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Achieving Sustainable Cultivation of Cassava Volume 2

  • ID: 4832894
  • Book
  • 324 pages
  • Burleigh Dodds Science Publishing
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Originating in South America, cassava is grown in over 100 countries around the world. It is the third most important source of calories in the tropics after rice and maize. Its caloric value, as well as its ability to tolerate dry conditions and poor soils, makes it a key food security crop in developing countries. As demand for food grows, there is an urgent need to increase yields in the face of such challenges as climate change, threats from pests and diseases and the need to make cultivation more resource-efficient and sustainable. Drawing on an international range of expertise, this collection focuses on ways of improving the cultivation of cassava at each step in the value chain, from breeding to post-harvest storage. Volume 2 starts by reviewing genetic resources, advances in breeding and their application to produce varieties with desirable traits such as higher yield. It then goes on to review developments in understanding and managing pests and diseases. Achieving sustainable cultivation of cassava Volume 2: Genetic resources, breeding, pests and diseases will be a standard reference for agricultural scientists in universities, government and other research centres and companies involved in improving cassava cultivation. It is accompanied by Volume 1 which reviews cultivation techniques.
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Part 1 Cassava genetic resources and breeding tools
1. Advances in understanding cassava growth and development: Virgílio Gavicho Uarrota, Deivid L. V. Stefen, Clovis Arruda de Souza (UTM) and Cileide Maria Medeiros Coelho, University of the State of Santa Catarina (UDESC), Brazil; Rodolfo Moresco and Marcelo Maraschin, Federal University of Santa Catarina (UFSC), Brazil; Fernando David Sánchez-Mora, Technical University of Manabí, Ecuador; and Eduardo da Costa Nunes, Enilto de Oliveira Neubert and Luiz Augusto Martins Peruch, Santa Catarina State Agricultural Research and Rural Extension Agency (EPAGRI), Brazil;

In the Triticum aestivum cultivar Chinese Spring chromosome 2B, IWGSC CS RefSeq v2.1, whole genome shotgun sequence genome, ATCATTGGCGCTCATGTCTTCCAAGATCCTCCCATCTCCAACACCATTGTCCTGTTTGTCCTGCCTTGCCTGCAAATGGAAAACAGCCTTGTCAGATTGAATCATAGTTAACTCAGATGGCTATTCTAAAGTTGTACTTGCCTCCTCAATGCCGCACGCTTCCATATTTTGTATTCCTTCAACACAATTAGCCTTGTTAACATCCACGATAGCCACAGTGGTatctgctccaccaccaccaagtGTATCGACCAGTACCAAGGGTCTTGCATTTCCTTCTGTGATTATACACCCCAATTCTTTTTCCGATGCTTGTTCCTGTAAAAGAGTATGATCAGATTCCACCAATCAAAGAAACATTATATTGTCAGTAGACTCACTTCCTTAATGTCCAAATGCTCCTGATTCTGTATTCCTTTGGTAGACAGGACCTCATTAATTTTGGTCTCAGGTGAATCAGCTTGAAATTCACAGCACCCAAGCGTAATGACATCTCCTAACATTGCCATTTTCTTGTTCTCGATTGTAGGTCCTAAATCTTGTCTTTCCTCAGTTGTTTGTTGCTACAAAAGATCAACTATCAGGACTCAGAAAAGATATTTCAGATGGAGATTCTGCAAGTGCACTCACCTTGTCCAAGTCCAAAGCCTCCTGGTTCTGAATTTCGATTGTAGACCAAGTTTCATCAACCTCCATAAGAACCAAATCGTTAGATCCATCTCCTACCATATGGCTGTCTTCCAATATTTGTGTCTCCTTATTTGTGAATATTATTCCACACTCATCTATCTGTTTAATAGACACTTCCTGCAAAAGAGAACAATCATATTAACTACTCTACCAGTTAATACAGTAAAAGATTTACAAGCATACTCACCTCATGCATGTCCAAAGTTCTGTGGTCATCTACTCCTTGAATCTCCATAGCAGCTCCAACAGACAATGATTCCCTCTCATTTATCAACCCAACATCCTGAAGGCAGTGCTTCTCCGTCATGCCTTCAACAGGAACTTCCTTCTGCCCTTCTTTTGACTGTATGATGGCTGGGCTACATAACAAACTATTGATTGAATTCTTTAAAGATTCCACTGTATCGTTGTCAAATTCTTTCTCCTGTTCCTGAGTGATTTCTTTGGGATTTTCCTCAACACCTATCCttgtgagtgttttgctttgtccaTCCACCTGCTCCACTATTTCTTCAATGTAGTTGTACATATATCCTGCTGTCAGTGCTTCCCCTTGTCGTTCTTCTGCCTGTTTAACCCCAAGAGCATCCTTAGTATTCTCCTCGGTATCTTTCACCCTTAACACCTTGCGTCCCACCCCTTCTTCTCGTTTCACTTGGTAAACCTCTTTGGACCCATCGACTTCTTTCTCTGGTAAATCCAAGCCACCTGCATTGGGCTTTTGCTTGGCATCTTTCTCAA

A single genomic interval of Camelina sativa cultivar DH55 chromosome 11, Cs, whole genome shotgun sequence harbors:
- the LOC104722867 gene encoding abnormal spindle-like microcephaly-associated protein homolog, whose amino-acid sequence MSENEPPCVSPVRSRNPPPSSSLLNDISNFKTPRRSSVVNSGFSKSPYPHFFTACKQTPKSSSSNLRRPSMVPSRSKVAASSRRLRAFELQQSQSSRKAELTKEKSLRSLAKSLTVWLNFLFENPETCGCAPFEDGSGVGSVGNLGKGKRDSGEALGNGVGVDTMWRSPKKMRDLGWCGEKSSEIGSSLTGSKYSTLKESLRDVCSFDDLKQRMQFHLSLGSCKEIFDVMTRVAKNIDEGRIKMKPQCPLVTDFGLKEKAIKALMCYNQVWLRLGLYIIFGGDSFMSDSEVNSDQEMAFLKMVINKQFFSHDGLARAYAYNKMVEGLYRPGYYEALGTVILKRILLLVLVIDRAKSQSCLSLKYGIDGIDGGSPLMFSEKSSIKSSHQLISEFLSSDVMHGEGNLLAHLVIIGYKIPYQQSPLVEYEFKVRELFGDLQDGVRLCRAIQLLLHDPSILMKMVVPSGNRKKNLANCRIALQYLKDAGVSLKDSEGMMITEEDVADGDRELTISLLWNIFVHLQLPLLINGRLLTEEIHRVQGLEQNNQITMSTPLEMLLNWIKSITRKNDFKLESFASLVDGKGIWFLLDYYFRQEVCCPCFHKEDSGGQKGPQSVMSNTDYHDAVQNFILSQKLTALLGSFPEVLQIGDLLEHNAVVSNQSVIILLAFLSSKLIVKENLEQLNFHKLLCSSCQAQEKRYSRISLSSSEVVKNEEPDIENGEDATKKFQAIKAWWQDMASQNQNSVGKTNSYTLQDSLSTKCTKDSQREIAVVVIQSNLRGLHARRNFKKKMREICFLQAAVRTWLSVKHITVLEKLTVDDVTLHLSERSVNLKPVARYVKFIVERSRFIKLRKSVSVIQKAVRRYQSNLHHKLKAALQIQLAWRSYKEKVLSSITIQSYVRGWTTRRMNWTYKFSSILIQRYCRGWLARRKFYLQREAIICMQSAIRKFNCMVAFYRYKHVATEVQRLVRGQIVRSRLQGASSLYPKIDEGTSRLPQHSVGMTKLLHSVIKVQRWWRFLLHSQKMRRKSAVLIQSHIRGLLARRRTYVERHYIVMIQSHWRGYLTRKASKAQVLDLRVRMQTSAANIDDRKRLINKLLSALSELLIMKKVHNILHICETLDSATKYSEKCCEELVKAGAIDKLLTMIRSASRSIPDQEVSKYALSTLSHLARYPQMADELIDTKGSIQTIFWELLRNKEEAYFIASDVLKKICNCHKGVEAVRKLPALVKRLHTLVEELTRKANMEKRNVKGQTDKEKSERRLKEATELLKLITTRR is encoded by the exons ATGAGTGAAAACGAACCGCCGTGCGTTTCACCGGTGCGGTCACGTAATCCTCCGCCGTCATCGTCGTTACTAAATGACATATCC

2. Conservation and distribution of cassava genetic resources: Michael Abberton, Badara Gueye, Tchamba Marimagne and Folarin Soyode,"International Institute of Tropical Agriculture (IITA), Nigeria;
3. Developing new cassava varieties: tools, techniques and strategies: Hernán Ceballos, Nelson Morante, Fernando Calle, Jorge Lenis and Sandra Salazar, International Center for Tropical Agriculture (CIAT), Colombia;
4. Molecular approaches in cassava breeding: Luis Augusto Becerra Lopez-Lavalle, International Center for Tropical Agriculture (CIAT), Colombia;
5. Marker-assisted selection in cassava breeding: Ismail Y. Rabbi, International Institute of Tropical Agriculture (IITA), Nigeria;
6. Advances in genetic modification of cassava: P. Zhang, Q. Ma, M. Naconsie, X. Wu, W. Zhou, National Key Laboratory of Plant Molecular Genetics, CAS Center for Excellence in Molecular Plant Sciences, Chinese Academy of Sciences, China and J. Yang, Shanghai Chenshan Plant Science Research Center, Shanghai Chenshan Botanical Garden, China;

Part 2 Breeding improved cassava varieties
7. Breeding cassava for higher yield: Piya Kittipadakul, Pasajee Kongsil and Chalermpol Phumichai, Kasetsart University,"Thailand; and Shelley H. Jansky, USDA-ARS Vegetable Crops Research Unit and University of Wisconsin-Madison, USA;
8. Breeding, delivery, use and benefi ts of bio-fortifi ed cassava: Elizabeth Parkes and Olufemi Aina, International Institute of Tropical Agriculture (IITA), Nigeria;
9. Breeding cassava to meet consumer preferences for product quality: Adebayo Abass, International Institute of Tropical Agriculture (IITA), Tanzania; Wasiu Awoyale, International Institute of Tropical Agriculture (IITA), Liberia and Kwara State University, Nigeria; and Lateef Sanni and Taofi k Shittu, Federal University of Agriculture, Nigeria;

Part 3 Managing pests and diseases
10. Diseases affecting cassava: James Legg, International Institute of Tropical Agriculture (IITA), Tanzania; and"Elizabeth Alvarez, International Center for Tropical Agriculture (CIAT), Colombia;
11. Integrated management of arthropod pests of cassava: the case of Southeast Asia: Ignazio Graziosi and Kris A.G. Wyckhuys, International Center for Tropical Agriculture (CIAT), Vietnam;
12. Weed control in cassava cropping systems: S. Hauser and F. Ekeleme, International Institute of Tropical Agriculture (IITA), Nigeria;
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